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Asset Poverty in the United States, 1984-1999: Evidence from the Panel Study of Income Dynamics

Listed author(s):
  • Asena Caner
  • Edward N. Wolff

Using PSID data for the years 1984 to 1999, we estimate the level and severity of asset poverty. Our results indicate that the share of asset-poor households remained almost the same and the severity of poverty increased during this period, despite the growth in the economy and the financial markets. The race, age, education, and marital status of the household head, and homeownership, are important determinants of asset poverty. There seems to be a downward trend in the contribution to asset poverty of being a college graduate, a married elderly or a black head of household, a single mother, or a married person with children. The contributions of not having a college degree, being a 35 to 49 year-old household head, being a childless nonelderly couple, or being an unmarried elderly person seem to have increased. The contribution to net worth poverty of being a homeowner also went up. Descriptive statistics suggest that changes in the value of assets are more effective in transitions into and out of asset poverty than are changes in debt. Some lifetime events, such as changes in marital, homeownership, or business ownership status, are also correlated with the transitions.

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File URL: http://www.levyinstitute.org/pubs/wp356.pdf
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Paper provided by Levy Economics Institute in its series Economics Working Paper Archive with number wp_356.

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Date of creation: Sep 2002
Handle: RePEc:lev:wrkpap:wp_356
Contact details of provider: Web page: http://www.levyinstitute.org

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  1. Ann Huff Stevens, 1995. "Climbing Out of Poverty, Falling Back In: Measuring the Persistence of Poverty over Multiple Spells," NBER Working Papers 5390, National Bureau of Economic Research, Inc.
  2. Charles Brown & Greg J. Duncan & Frank P. Stafford, 1996. "Data Watch: The Panel Study of Income Dynamics," Journal of Economic Perspectives, American Economic Association, vol. 10(2), pages 155-168, Spring.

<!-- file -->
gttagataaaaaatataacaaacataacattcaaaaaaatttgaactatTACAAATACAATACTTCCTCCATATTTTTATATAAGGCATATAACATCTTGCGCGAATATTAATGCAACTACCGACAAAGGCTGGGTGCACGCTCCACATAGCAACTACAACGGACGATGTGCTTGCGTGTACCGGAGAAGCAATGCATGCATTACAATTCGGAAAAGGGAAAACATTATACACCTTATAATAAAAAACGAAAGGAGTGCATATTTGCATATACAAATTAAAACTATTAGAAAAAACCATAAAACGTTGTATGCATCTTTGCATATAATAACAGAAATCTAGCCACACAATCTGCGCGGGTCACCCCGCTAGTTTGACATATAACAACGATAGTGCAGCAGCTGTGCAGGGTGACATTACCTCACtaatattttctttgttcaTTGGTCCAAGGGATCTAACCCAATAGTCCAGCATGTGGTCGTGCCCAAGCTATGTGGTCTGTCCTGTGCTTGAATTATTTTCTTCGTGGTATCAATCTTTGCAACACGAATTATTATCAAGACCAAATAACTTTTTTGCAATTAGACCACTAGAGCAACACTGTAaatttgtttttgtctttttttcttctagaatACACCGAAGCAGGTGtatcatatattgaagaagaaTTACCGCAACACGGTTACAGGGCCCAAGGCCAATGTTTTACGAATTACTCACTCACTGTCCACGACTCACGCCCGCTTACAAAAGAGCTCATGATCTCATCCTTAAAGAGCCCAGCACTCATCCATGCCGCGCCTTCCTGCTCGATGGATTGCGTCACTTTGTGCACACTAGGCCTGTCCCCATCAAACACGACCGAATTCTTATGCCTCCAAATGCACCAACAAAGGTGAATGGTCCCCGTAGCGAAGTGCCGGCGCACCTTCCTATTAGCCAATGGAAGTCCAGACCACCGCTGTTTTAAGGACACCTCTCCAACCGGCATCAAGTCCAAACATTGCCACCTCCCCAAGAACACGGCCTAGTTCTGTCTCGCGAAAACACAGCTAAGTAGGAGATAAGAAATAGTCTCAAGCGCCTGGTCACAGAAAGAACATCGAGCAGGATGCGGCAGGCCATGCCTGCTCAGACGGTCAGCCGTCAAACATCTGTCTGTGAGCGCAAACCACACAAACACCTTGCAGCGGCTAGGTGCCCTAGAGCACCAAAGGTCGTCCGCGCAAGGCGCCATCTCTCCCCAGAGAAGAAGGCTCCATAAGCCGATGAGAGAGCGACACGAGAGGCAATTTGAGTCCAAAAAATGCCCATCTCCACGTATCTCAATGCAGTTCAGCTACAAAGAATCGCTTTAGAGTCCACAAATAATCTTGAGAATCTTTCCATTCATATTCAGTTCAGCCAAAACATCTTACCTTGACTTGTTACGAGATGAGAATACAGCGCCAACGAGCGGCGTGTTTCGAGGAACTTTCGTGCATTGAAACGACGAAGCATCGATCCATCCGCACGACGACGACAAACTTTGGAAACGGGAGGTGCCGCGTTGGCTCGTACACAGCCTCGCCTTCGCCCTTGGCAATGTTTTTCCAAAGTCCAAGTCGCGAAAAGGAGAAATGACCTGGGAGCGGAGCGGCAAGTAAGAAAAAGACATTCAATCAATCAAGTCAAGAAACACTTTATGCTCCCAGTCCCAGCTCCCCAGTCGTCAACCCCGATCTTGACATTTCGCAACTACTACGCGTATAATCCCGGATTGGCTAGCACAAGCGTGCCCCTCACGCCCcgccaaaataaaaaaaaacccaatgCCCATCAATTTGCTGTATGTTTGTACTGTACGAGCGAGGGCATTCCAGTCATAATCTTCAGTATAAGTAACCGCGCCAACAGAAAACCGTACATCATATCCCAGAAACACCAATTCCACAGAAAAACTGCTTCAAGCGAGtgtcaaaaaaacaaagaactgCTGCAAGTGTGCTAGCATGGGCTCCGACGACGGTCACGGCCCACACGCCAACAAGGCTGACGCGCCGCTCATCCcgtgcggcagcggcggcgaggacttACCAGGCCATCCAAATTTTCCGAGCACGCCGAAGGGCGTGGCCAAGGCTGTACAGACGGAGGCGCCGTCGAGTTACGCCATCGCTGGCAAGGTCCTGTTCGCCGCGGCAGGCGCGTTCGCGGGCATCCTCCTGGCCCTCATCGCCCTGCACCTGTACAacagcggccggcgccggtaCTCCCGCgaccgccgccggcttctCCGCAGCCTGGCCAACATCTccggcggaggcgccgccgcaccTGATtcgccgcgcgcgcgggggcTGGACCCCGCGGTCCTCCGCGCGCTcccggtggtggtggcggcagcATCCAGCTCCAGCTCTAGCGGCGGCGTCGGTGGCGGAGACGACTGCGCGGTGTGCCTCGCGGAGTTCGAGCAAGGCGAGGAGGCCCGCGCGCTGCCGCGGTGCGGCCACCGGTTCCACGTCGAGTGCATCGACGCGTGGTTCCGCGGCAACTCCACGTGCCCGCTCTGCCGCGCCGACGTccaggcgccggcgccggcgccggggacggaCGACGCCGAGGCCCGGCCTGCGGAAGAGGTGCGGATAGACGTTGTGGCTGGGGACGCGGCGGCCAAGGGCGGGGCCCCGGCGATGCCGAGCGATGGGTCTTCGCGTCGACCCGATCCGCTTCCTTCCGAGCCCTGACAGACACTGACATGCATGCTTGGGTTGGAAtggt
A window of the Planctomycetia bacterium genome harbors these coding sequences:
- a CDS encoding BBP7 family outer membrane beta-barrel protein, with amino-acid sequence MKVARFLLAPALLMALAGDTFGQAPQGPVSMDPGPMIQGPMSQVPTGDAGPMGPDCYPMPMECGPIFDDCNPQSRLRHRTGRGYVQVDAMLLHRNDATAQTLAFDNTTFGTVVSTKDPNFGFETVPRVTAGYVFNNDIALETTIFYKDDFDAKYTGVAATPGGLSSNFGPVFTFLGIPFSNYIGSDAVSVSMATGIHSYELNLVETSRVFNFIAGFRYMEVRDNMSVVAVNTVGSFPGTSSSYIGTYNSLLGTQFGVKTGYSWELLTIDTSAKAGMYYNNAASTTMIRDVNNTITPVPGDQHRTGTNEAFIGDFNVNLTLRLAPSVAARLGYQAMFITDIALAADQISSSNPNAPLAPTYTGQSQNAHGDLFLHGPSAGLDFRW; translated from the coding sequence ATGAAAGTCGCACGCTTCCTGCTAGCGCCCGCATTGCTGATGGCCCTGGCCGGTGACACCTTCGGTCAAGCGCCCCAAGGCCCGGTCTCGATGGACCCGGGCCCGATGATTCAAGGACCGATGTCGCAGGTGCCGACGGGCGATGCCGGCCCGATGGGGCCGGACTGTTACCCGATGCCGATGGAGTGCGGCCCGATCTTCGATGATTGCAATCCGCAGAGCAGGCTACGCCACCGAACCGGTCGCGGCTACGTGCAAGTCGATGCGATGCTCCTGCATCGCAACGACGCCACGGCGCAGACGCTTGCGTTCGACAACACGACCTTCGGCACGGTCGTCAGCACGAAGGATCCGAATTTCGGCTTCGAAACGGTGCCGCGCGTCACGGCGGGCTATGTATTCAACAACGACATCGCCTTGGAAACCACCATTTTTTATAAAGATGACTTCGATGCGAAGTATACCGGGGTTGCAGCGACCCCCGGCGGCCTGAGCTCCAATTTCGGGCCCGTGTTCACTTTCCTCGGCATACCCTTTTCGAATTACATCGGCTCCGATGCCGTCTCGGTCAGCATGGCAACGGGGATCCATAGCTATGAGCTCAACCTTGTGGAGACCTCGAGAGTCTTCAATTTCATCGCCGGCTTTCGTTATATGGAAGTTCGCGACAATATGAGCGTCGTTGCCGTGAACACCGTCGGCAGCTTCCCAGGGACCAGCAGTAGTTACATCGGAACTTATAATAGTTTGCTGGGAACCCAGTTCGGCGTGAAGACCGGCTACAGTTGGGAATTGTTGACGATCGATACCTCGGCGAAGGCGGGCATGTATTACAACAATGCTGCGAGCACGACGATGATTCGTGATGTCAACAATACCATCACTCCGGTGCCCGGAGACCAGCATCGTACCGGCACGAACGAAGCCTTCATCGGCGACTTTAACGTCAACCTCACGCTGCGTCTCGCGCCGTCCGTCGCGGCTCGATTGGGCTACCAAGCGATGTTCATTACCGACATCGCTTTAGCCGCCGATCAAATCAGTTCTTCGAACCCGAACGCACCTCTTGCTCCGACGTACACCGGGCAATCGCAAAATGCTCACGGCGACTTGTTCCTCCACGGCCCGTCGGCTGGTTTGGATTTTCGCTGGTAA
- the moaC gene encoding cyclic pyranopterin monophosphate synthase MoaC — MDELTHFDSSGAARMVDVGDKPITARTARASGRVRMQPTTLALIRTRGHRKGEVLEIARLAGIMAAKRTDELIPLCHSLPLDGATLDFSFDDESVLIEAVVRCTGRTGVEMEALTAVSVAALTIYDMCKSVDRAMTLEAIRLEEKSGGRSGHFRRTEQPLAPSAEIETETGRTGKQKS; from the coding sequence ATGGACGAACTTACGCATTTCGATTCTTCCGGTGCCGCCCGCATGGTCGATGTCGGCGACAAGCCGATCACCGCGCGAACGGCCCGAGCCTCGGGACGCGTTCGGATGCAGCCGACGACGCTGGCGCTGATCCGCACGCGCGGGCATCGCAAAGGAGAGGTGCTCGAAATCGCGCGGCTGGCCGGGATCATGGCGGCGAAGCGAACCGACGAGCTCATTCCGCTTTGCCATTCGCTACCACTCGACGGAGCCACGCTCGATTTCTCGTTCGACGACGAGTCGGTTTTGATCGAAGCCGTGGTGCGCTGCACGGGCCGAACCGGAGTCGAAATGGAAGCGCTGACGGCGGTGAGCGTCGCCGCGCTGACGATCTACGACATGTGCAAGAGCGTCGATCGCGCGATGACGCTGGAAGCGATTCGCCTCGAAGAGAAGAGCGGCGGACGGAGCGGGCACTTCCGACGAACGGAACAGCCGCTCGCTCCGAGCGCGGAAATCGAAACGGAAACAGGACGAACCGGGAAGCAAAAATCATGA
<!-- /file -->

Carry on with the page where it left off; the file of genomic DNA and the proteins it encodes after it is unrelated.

3. Joseph Tracy & Henry Schneider & Sewin Chan, 1999. "Are stocks overtaking real estate in household portfolios?," Current Issues in Economics and Finance, Federal Reserve Bank of New York, vol. 5(Apr).
  4. Maury Gittleman & Edward N. Wolff, 2000. "Racial Wealth Disparities: Is the Gap Closing?," Economics Working Paper Archive wp_311, Levy Economics Institute.
  5. Ruggles, Patricia & Williams, Roberton, 1989. "Longitudinal Measures of Poverty: Accounting for Income and Assets over Time," Review of Income and Wealth, International Association for Research in Income and Wealth, vol. 35(3), pages 225-243, September.
  6. Wolff, Edward N, 1990. "Wealth Holdings and Poverty Status in the U.S," Review of Income and Wealth, International Association for Research in Income and Wealth, vol. 36(2), pages 143-165, June.
  7. Jorgenson, Dale W & Slesnick, Daniel T, 1987. "Aggregate Consumer Behavior and Household Equivalence Scales," Journal of Business & Economic Statistics, American Statistical Association, vol. 5(2), pages 219-232, April.
  8. Robert K. Triest, 1998. "Has Poverty Gotten Worse?," Journal of Economic Perspectives, American Economic Association, vol. 12(1), pages 97-114, Winter.
  9. Raghuram, G. & Padmanabhan G, "undated". "The Trucking Industry: An Introductory Note," IIMA Working Papers WP1992-05-01_01102, Indian Institute of Management Ahmedabad, Research and Publication Department.
  10. Mary Jo Bane & David T. Ellwood, 1986. "Slipping into and out of Poverty: The Dynamics of Spells," Journal of Human Resources, University of Wisconsin Press, vol. 21(1), pages 1-23.
  11. Haveman, Robert & Bershadker, Andrew, 1998. "Self-Reliance as a Poverty Criterion: Trends in Earnings-Capacity Poverty, 1975-1992," American Economic Review, American Economic Association, vol. 88(2), pages 342-347, May.
  12. Haveman, Robert H & Bershadker, Andrew, 2001. "The "Inability to be Self-Reliant" As an Indicator of Poverty: Trends for the U.S., 1975-97," Review of Income and Wealth, International Association for Research in Income and Wealth, vol. 47(3), pages 335-360, September.
  13. Slesnick, Daniel T, 1993. "Gaining Ground: Poverty in the Postwar United States," Journal of Political Economy, University of Chicago Press, vol. 101(1), pages 1-38, February.
  14. Erik Hurst & Ming Ching Luoh & Frank P. Stafford, 1998. "The Wealth Dynamics of American Families, 1984-94," Brookings Papers on Economic Activity, Economic Studies Program, The Brookings Institution, vol. 29(1), pages 267-338.
  15. Smeeding, Timothy M, et al, 1993. "Poverty, Inequality, and Family Living Standards Impacts across Seven Nations: The Effect of Noncash Subsidies for Health, Education and Housing," Review of Income and Wealth, International Association for Research in Income and Wealth, vol. 39(3), pages 229-256, September.
  16. Joan R. Rodgers & John L. Rodgers, 1993. "Chronic Poverty in the United States," Journal of Human Resources, University of Wisconsin Press, vol. 28(1), pages 25-54.
  17. Richard B. Freeman, 2001. "The Rising Tide Lifts...?," NBER Working Papers 8155, National Bureau of Economic Research, Inc.
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